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Italy and the EU butting heads

Matteo Salvini, Italy’s deputy Prime Minister has ruled out any revision to his government’s 2019 draft budget, which injects public spending into the economy and is set to bring the budget deficit to 2.4% GDP.

Salvini, who is the head of the political party The League and his ally Luigi Di Maio from the Five Star Movement, have been brought to power after the March 2018 elections thanks to their populist platform, promising less austerity and more growth through higher public spending. Whilst Italy’s previous government planned on bringing the budget deficit to 0.8% GDP in 2019 before balancing the budget by 2020, the current Italian government has taken the opposite direction by claiming that high public spending would increase economic growth and lower the country’s debt, which currently stands at 131.7% of the GDP.

Second only to Greece in the Eurozone, Italy’s debt is dramatically over the 60% threshold set by the EU, which has in late October expressed its discontent by rejecting Italy’s draft budget proposal. Domestically too, the draft budget has been somehow debated, even by the Finance Minister Giovanni Tria, who has had a hard time accepting the negative consequences of an expansionary fiscal policy in financial markets.

As a result, there are talks that the country’s authorities could ban the short-selling of bank stocks, which consists in borrowing stocks when prices are high, selling them when one expects their prices to dip and then buying them at a bargain. Indeed, rising political uncertainty in the country has motivated investors to borrow and short-sell Italian bonds and stocks as they expect them to lose considerable value down the line. Sovereign borrowing costs for the country have similarly increased as a result of market fear.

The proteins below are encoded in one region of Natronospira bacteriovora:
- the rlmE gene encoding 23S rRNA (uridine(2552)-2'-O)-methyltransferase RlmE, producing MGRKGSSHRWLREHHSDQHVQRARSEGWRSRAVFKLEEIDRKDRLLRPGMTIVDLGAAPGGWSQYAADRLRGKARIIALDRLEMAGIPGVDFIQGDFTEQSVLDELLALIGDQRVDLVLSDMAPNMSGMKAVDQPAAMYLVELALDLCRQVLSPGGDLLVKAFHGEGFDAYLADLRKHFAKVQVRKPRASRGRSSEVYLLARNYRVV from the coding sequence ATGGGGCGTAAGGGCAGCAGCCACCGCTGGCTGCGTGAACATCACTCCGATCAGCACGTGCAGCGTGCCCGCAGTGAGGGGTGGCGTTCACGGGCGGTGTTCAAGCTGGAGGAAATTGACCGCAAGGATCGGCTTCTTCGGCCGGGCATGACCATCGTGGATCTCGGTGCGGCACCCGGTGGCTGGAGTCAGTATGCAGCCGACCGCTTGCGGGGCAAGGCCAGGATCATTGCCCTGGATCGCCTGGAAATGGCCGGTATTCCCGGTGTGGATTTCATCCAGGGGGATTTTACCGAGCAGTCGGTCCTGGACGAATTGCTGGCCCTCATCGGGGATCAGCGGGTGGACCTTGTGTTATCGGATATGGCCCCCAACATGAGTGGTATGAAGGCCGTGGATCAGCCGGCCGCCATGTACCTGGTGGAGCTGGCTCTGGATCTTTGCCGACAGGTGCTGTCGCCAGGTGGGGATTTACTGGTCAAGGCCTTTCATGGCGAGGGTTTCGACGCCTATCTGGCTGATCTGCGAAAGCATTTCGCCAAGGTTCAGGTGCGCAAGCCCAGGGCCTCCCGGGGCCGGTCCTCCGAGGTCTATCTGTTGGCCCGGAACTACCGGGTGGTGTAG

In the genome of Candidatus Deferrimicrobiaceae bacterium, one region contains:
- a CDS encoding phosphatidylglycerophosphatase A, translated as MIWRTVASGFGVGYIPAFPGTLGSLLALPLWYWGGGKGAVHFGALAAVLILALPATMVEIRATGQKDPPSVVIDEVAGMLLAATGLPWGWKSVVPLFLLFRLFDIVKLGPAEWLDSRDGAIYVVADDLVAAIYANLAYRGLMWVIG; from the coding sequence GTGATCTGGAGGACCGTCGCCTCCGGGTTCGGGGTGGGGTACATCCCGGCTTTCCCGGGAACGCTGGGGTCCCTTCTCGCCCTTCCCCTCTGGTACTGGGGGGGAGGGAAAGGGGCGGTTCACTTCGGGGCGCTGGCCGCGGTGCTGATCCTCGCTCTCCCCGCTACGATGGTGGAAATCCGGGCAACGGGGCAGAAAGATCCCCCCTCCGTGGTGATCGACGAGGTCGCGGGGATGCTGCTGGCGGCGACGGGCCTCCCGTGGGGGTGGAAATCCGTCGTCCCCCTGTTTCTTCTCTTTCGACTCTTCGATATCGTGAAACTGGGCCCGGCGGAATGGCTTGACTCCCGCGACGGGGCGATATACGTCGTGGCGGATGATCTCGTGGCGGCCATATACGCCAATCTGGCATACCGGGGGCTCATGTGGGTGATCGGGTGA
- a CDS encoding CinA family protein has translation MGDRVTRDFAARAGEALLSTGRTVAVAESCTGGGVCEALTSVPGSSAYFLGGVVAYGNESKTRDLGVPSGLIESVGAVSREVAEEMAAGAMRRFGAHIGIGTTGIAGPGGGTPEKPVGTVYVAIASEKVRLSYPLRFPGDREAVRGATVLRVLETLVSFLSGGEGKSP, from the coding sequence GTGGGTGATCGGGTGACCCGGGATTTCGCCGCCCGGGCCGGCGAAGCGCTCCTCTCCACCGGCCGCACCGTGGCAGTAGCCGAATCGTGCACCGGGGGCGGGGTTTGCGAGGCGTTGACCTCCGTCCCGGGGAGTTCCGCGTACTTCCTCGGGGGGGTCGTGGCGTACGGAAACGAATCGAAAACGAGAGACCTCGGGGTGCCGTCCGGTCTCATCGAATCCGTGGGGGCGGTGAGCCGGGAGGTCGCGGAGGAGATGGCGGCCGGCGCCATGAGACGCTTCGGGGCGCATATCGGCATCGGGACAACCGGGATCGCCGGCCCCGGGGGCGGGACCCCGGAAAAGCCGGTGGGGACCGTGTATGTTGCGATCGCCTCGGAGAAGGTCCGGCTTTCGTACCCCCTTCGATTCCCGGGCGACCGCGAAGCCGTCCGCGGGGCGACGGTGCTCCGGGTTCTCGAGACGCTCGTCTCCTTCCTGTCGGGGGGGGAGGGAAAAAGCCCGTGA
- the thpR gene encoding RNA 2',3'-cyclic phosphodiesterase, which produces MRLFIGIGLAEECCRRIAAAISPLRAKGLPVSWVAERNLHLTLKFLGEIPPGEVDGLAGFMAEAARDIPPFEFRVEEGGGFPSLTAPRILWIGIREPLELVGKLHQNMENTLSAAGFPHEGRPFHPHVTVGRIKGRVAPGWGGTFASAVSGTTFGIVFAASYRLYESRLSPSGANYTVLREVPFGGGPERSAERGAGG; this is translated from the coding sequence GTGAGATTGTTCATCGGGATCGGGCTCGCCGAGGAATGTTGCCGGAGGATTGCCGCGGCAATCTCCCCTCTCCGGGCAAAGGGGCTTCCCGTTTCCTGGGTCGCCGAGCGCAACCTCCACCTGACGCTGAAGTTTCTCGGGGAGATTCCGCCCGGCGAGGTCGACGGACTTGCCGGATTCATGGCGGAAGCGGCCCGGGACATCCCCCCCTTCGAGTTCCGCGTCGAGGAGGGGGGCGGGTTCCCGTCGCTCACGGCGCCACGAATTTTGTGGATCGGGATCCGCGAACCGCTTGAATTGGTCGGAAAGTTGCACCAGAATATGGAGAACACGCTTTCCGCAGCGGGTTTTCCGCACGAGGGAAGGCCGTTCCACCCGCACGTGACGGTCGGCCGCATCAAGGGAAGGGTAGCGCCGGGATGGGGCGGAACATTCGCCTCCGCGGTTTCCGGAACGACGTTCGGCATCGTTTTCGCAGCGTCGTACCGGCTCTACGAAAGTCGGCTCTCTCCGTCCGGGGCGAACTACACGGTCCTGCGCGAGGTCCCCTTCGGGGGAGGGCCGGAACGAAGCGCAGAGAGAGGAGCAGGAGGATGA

Most analysts agree with the EU’s line, and argue that even if growth will be higher in 2019 – approximately 1.3% according to Italy’s national statistics institute -, the 5 point percentage decrease in debt occasioned by such growth will simply be too inconsequential and won’t justify the planned hike in spending.

Faced with Salvini’s intransigence, the EU is considering to start its Excessive Deficit Procedure for the first time, which would apply financial sanctions on Italy if the country does not revise its budget draft. Yet, considering that such sanctions would amount to billions of euros and the long back-and-forth process entailed in such a procedure, it is possible that Salvini and Di Maio will get through with their fiscal policy and face no real injunction from an EU which is dealing with other pressing issues like Brexit and the possible Spanish opposition to the current withdrawal deal announced by Prime Minister May on the 14th of November.

Source:

Reuters, 21 November 2018, “EU Commission says Italy faces excessive deficit action”

New York Times, 21 November 2018, “E.U., Fearing Italy Is ‘Sleepwalking Into Instability,’ Considers Punishment”

FT, 21 November 2018, “Italy’s excessive deficit is no worry for markets, yet”

Photo Copyright © 2018 Ministry of Foreign Affairs, Italy.

 

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